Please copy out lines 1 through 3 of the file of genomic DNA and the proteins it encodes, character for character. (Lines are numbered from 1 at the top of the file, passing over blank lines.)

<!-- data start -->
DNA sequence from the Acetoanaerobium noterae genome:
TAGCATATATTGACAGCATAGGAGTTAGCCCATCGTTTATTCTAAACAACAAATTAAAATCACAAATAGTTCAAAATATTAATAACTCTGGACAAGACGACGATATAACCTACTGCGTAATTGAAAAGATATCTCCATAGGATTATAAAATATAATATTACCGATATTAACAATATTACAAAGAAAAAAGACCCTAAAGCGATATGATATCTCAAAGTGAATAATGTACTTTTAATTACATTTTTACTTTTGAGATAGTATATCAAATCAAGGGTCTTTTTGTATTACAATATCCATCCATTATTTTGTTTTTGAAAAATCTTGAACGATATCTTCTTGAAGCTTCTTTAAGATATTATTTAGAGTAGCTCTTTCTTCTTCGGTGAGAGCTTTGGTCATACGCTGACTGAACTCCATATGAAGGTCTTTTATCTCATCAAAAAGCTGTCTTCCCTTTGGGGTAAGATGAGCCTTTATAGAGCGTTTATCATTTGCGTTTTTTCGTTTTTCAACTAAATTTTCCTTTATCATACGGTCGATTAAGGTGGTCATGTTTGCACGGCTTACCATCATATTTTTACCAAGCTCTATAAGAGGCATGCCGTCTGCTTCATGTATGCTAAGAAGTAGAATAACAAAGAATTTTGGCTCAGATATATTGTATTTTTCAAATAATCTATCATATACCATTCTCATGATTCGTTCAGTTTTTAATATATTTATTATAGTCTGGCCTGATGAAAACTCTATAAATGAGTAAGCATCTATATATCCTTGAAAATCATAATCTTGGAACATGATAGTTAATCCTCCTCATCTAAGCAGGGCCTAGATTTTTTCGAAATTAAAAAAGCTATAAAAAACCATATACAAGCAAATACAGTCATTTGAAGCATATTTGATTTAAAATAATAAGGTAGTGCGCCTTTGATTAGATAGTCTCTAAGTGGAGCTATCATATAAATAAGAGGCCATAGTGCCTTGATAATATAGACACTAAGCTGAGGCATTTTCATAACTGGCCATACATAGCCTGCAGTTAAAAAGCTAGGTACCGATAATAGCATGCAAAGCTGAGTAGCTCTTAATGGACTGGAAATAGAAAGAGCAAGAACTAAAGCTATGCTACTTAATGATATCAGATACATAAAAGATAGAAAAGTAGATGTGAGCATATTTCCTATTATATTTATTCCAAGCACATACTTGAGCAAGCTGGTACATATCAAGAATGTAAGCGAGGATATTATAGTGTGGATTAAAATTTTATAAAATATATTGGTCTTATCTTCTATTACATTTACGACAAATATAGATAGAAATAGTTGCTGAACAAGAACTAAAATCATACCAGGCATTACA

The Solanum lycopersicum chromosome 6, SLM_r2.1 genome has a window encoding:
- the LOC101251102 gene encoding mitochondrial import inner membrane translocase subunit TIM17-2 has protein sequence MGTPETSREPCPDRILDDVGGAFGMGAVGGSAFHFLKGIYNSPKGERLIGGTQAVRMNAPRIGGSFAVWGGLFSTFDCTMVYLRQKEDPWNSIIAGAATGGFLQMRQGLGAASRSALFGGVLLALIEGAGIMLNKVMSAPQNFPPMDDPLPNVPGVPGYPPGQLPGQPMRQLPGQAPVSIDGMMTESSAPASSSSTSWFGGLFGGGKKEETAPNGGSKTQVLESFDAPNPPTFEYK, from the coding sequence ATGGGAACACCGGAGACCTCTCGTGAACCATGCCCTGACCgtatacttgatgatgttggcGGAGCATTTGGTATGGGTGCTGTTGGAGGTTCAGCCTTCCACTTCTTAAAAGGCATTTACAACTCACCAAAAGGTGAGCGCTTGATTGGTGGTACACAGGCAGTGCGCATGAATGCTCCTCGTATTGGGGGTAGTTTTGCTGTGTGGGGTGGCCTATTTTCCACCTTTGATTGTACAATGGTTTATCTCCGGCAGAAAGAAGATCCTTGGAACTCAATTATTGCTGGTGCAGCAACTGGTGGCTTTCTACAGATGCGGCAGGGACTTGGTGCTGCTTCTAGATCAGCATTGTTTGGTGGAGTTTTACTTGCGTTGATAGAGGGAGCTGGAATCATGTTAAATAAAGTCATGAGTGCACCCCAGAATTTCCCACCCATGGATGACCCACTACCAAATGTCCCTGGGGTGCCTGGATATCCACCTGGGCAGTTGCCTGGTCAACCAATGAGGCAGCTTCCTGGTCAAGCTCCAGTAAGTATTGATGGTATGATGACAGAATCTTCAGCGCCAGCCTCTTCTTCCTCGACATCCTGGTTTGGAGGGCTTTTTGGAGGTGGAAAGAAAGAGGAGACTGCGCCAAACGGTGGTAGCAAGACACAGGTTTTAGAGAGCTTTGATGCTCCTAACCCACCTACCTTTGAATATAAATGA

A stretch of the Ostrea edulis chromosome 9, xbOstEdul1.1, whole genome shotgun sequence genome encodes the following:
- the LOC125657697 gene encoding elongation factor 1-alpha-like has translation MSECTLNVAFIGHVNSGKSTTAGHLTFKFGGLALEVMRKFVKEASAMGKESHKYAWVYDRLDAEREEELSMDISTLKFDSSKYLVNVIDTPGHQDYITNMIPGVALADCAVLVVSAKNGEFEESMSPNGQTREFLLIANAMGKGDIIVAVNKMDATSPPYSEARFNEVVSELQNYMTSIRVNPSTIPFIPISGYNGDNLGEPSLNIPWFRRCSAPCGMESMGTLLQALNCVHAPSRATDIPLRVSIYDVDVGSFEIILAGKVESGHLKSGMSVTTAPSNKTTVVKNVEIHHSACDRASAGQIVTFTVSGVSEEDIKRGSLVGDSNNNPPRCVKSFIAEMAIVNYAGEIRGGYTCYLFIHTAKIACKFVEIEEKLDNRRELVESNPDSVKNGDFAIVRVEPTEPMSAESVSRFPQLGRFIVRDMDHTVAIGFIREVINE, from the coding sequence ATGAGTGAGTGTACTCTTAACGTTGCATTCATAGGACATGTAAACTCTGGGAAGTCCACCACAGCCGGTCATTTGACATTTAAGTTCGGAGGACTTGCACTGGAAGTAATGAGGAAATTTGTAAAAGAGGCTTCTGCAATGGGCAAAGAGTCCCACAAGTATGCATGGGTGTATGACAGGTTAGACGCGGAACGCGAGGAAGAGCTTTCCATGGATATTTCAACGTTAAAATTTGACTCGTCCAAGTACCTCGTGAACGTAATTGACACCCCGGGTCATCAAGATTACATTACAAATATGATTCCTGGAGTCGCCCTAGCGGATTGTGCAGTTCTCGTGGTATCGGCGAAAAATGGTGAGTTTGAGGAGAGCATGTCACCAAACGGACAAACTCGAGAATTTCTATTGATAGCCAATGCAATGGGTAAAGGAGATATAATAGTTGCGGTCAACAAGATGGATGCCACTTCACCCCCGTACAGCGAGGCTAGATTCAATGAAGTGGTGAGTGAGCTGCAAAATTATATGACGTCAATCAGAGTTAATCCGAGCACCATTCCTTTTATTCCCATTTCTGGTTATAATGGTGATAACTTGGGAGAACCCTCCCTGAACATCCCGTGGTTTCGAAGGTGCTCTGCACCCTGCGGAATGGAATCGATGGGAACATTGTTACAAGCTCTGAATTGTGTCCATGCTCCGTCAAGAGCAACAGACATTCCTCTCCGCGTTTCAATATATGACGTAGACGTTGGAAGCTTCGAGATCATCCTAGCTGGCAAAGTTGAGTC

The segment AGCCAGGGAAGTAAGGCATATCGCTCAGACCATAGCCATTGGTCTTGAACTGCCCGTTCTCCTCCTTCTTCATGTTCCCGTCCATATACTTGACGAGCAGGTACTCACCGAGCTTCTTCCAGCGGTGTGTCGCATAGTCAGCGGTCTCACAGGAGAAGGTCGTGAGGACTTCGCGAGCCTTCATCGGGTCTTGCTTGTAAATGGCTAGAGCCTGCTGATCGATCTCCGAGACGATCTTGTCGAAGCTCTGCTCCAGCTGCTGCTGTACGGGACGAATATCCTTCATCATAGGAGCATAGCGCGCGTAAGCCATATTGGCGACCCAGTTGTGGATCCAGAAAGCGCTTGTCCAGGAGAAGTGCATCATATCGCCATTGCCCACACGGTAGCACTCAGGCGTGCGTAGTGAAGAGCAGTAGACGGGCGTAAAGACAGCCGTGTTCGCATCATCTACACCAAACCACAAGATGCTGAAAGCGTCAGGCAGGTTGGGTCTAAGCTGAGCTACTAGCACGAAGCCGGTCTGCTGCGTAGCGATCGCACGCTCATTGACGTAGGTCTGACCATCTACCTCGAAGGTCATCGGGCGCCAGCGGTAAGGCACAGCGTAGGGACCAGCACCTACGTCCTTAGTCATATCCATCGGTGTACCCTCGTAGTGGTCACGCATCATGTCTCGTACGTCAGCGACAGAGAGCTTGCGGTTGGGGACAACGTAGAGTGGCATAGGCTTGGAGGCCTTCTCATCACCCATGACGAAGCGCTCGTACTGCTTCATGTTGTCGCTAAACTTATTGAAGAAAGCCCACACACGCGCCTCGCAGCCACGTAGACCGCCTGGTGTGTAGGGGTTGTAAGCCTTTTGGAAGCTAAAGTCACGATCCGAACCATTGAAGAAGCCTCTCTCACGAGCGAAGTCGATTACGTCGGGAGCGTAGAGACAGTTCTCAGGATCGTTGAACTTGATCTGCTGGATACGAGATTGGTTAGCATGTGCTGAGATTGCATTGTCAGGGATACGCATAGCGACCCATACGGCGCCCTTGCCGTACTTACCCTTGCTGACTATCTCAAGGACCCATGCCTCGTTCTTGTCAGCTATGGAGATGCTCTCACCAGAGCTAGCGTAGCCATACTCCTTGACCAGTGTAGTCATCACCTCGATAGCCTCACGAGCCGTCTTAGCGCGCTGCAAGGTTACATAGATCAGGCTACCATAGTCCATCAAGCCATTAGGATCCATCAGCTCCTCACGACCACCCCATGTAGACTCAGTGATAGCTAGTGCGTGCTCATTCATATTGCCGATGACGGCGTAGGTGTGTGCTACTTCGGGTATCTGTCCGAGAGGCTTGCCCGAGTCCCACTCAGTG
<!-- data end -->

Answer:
DNA sequence from the Acetoanaerobium noterae genome:
TAGCATATATTGACAGCATAGGAGTTAGCCCATCGTTTATTCTAAACAACAAATTAAAATCACAAATAGTTCAAAATATTAATAACTCTGGACAAGACGACGATATAACCTACTGCGTAATTGAAAAGATATCTCCATAGGATTATAAAATATAATATTACCGATATTAACAATATTACAAAGAAAAAAGACCCTAAAGCGATATGATATCTCAAAGTGAATAATGTACTTTTAATTACATTTTTACTTTTGAGATAGTATATCAAATCAAGGGTCTTTTTGTATTACAATATCCATCCATTATTTTGTTTTTGAAAAATCTTGAACGATATCTTCTTGAAGCTTCTTTAAGATATTATTTAGAGTAGCTCTTTCTTCTTCGGTGAGAGCTTTGGTCATACGCTGACTGAACTCCATATGAAGGTCTTTTATCTCATCAAAAAGCTGTCTTCCCTTTGGGGTAAGATGAGCCTTTATAGAGCGTTTATCATTTGCGTTTTTTCGTTTTTCAACTAAATTTTCCTTTATCATACGGTCGATTAAGGTGGTCATGTTTGCACGGCTTACCATCATATTTTTACCAAGCTCTATAAGAGGCATGCCGTCTGCTTCATGTATGCTAAGAAGTAGAATAACAAAGAATTTTGGCTCAGATATATTGTATTTTTCAAATAATCTATCATATACCATTCTCATGATTCGTTCAGTTTTTAATATATTTATTATAGTCTGGCCTGATGAAAACTCTATAAATGAGTAAGCATCTATATATCCTTGAAAATCATAATCTTGGAACATGATAGTTAATCCTCCTCATCTAAGCAGGGCCTAGATTTTTTCGAAATTAAAAAAGCTATAAAAAACCATATACAAGCAAATACAGTCATTTGAAGCATATTTGATTTAAAATAATAAGGTAGTGCGCCTTTGATTAGATAGTCTCTAAGTGGAGCTATCATATAAATAAGAGGCCATAGTGCCTTGATAATATAGACACTAAGCTGAGGCATTTTCATAACTGGCCATACATAGCCTGCAGTTAAAAAGCTAGGTACCGATAATAGCATGCAAAGCTGAGTAGCTCTTAATGGACTGGAAATAGAAAGAGCAAGAACTAAAGCTATGCTACTTAATGATATCAGATACATAAAAGATAGAAAAGTAGATGTGAGCATATTTCCTATTATATTTATTCCAAGCACATACTTGAGCAAGCTGGTACATATCAAGAATGTAAGCGAGGATATTATAGTGTGGATTAAAATTTTATAAAATATATTGGTCTTATCTTCTATTACATTTACGACAAATATAGATAGAAATAGTTGCTGAACAAGAACTAAAATCATACCAGGCATTACA

The Solanum lycopersicum chromosome 6, SLM_r2.1 genome has a window encoding: